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Rocket Summer's Bryce Avary simply amazes

If you were driving down Main Street near Transit Road on Sunday and wondering why a line of more than 100 kids stretched from the front of Club Infinity and wrapped around the side, seemingly going on forever, while a kid in full-out Hollister gear was drawing a chalk mural in the parking lot with the initials "TRS" in the middle, you guessed it! The Rocket Summer was in town. This, being Bryce Avary's first headlining tour for his third album "Do You Feel," released in 2007, was the best we have seen of the Rocket Summer thus far.

When the doors opened at 6 p.m., kids poured into the venue and up to the stage in anticipation for the show. At around 7, the Morning Light took the stage, sporting songs like "Safe Bet" from the 2007 EP "The Sound of Love" and "Clouds" from their new self-titled debut. They were a great warm-up band as everyone seemed to sway in enjoyment of their performance.

The Secret Handshake hit the stage second, incorporating dance throughout their entire set. The Secret Handshake is composed of a drummer and pianist, along with a Mac laptop that contains all their techno beats. In borrowing the Morning Light's bassist Andrew McDonald to round out their sound, the Secret Handshake was able to successfully keep the whole room jumping throughout their entire 30-minute set.

But the life of the show, besides the Rocket Summer, was Phantom Planet. In opening their set with the infamous "California," theme song of "The O.C." TV show, they were able to get the crowd singing along immediately as they began to stream through new songs off debut release "Raise the Dead." So energetic was lead singer/guitarist Alex Greenwald, he couldn't help but constantly jump into the audience and be a part of the crowd throughout most of their set. They were definitely the most interactive band of the night.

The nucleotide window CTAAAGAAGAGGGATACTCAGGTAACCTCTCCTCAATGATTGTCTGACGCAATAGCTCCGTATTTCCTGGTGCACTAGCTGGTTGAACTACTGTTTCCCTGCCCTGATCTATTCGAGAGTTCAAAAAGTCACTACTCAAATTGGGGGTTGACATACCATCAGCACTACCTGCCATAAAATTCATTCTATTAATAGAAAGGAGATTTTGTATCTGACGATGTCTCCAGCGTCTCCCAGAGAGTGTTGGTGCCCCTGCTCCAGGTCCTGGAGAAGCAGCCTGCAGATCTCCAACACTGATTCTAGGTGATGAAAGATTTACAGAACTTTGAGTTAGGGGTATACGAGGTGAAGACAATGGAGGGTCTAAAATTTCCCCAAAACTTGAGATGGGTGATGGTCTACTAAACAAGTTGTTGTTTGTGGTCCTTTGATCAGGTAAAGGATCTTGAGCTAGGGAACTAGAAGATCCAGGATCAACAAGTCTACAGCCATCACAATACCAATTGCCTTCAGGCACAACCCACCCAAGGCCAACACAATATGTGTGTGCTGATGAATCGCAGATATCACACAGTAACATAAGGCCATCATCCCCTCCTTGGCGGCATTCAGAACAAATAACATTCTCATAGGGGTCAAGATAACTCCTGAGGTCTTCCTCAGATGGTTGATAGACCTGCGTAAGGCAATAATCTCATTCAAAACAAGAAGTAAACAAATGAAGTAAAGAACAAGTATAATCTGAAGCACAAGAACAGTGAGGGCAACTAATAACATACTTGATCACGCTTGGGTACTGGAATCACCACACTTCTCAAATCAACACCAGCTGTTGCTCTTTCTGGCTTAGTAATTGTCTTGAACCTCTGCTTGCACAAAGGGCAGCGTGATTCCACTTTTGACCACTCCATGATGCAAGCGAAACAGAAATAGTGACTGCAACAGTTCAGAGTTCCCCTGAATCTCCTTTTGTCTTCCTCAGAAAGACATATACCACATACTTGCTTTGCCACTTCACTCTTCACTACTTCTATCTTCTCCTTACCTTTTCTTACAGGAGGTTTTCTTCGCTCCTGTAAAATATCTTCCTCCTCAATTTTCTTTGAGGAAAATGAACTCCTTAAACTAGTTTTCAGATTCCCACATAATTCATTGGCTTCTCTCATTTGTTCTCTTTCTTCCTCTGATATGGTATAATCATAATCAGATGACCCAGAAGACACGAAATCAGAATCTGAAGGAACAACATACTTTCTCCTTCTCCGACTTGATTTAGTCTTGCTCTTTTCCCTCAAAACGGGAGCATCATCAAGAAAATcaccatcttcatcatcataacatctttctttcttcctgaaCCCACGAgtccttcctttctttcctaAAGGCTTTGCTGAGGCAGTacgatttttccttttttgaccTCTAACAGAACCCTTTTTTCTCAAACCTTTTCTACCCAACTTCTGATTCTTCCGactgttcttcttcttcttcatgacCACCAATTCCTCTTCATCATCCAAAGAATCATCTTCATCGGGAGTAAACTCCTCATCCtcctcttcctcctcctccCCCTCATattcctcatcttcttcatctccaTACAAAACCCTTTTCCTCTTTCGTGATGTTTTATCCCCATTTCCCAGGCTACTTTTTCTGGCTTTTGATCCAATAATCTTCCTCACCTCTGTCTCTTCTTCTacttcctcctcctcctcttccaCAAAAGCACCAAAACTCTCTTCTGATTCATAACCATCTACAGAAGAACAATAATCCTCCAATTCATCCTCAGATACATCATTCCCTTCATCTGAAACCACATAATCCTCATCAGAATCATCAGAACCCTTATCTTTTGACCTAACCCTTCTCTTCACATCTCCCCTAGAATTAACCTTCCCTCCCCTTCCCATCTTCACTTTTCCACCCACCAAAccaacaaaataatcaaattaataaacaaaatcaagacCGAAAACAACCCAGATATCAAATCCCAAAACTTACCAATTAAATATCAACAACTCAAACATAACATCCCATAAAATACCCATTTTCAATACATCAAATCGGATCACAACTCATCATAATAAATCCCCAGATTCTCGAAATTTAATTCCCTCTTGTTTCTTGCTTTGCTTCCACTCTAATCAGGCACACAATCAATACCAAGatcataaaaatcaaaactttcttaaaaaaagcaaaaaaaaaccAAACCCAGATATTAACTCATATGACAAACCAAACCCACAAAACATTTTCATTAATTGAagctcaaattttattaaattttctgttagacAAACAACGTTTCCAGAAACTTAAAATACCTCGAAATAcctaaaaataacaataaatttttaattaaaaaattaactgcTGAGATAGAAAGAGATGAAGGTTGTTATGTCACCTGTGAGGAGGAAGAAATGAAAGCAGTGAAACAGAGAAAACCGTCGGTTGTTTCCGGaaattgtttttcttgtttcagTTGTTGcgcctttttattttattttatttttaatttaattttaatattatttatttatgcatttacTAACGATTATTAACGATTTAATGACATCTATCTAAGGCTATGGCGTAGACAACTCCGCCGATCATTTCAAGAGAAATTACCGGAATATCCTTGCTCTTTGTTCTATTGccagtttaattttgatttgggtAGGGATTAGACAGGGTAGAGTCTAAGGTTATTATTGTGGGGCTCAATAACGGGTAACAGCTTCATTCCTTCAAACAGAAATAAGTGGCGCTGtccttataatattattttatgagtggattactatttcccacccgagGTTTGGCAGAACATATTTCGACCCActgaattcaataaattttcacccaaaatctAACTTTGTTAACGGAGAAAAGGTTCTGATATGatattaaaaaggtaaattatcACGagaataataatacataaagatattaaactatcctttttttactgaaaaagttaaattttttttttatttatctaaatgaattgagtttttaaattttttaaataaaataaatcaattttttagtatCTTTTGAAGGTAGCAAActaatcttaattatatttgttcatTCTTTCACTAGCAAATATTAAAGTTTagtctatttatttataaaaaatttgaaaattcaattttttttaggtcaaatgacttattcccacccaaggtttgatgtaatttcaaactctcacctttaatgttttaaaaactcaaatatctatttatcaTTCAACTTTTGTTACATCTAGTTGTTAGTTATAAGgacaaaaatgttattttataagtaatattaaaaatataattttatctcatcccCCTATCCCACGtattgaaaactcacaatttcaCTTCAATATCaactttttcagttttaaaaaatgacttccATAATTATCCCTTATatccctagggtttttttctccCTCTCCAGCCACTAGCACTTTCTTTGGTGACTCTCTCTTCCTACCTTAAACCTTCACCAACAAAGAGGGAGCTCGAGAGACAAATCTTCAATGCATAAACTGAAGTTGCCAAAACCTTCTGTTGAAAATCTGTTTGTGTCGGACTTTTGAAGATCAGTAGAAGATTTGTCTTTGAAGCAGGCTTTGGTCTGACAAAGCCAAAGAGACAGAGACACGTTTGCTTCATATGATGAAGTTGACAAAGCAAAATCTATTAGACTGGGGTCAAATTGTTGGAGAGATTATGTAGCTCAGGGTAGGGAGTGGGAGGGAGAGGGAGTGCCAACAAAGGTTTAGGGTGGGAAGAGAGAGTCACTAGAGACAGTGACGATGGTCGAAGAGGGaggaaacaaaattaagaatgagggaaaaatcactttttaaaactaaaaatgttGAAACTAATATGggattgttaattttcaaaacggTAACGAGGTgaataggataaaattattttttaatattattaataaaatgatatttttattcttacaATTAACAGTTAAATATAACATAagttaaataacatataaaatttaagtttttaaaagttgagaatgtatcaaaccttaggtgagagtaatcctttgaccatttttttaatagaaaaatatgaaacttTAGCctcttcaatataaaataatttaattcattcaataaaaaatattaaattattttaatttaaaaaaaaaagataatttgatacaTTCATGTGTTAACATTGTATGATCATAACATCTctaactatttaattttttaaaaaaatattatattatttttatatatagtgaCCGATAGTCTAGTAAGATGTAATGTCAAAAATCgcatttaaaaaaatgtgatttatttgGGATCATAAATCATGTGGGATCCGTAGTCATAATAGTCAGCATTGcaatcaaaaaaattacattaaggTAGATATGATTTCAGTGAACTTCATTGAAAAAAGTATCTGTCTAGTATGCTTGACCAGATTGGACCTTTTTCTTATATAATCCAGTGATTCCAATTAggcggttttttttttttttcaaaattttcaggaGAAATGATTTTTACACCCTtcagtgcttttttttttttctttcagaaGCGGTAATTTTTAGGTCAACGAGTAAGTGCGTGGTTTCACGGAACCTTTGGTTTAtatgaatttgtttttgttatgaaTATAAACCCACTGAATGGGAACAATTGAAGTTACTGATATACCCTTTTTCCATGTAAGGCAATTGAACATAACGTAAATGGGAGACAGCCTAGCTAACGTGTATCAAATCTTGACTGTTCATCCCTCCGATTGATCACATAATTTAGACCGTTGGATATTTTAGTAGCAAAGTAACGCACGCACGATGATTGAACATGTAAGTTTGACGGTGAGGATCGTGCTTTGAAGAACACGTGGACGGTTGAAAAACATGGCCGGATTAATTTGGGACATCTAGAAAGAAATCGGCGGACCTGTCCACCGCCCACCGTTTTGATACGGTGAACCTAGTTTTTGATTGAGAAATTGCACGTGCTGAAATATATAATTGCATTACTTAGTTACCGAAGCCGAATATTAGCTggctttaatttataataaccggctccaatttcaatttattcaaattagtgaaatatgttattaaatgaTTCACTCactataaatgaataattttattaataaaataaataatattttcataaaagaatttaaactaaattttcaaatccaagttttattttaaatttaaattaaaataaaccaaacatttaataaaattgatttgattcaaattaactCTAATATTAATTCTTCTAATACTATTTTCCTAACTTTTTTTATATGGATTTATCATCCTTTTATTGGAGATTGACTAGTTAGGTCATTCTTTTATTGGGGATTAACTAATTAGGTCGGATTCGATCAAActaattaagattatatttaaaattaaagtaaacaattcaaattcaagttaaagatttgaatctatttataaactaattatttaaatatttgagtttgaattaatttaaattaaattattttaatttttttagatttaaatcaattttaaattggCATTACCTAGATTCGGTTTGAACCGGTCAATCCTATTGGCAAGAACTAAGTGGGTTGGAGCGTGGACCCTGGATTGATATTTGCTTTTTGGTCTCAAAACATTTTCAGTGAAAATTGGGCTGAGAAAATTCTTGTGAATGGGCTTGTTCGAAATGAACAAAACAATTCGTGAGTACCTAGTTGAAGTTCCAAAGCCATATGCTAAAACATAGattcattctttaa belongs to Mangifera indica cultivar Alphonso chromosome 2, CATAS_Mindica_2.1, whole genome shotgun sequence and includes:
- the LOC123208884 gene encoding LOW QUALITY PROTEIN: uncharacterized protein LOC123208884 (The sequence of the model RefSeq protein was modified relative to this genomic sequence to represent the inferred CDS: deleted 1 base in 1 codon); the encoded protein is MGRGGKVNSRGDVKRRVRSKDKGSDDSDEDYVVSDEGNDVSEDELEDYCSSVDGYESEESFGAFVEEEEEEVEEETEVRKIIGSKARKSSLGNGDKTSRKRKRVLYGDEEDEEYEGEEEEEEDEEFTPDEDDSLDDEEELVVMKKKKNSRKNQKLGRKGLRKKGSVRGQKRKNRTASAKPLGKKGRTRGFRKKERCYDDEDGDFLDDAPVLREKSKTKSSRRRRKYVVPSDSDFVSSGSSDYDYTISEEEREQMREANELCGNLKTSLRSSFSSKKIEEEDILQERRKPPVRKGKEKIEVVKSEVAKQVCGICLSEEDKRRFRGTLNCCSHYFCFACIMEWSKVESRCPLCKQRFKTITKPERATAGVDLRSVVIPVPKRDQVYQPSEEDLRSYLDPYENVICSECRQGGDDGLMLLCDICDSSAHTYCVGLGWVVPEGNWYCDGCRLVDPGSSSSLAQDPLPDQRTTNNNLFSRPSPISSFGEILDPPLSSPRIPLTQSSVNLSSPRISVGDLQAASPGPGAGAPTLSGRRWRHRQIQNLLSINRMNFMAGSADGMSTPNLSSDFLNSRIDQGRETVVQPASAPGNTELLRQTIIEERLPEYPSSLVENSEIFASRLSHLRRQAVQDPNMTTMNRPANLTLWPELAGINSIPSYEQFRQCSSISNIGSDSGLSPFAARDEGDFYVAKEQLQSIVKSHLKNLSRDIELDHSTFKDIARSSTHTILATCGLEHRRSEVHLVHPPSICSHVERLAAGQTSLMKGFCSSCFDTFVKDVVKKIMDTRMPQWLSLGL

Finally, at around 9:30 p.m., the Rocket Summer opened their hourlong set with "Do You Feel" and "Colors," and despite all the previous pushing and shoving that occurred throughout the other acts, everyone seemed to settle their differences and focus on Avary's amazing musical talent. When Avary composed a song on stage using technology that would record the drums, guitar, bass and piano as he moved from instrument to instrument, the crowd was in awe. Other members from the opening acts joined in on stage as Avary did the Moonwalk and Alex Greenwald started break-dancing. One of the best moments of the night was when Avary played "Goodbye Waves and Driveways" ("Hello, Good Friend" 2003) on acoustic guitar from the back of the venue. A billion and one cell phones flew in the air as everyone shared the song with their friends and family. "Hold It Up" and "Cross My Heart" were crowd favorites and some of the last songs of the night. Avary gracefully thanked the crowd for coming out to the show and left the stage, but the crowd wanted more. They screamed, cheered and whistled, "one more song," and Avary came back to play three more songs, including "Save" and "So Much Love." "So, in This Hour," the last song of the night, was a perfect ending to a perfect set in a perfect show.

All the bands stuck around after the show to sell and sign merchandise, and to meet their fans. Bryce Avary even stayed out until 1 a.m., meeting and talking to fans and was the last band to leave the venue. For all of you who missed the show, don't fret. Though Avary is going to take some time off to record a new record, he'll be back sometime in 2009. Check out the Rocket Summer at

Marli Lee McGarrah is a senior at Buffalo Seminary.

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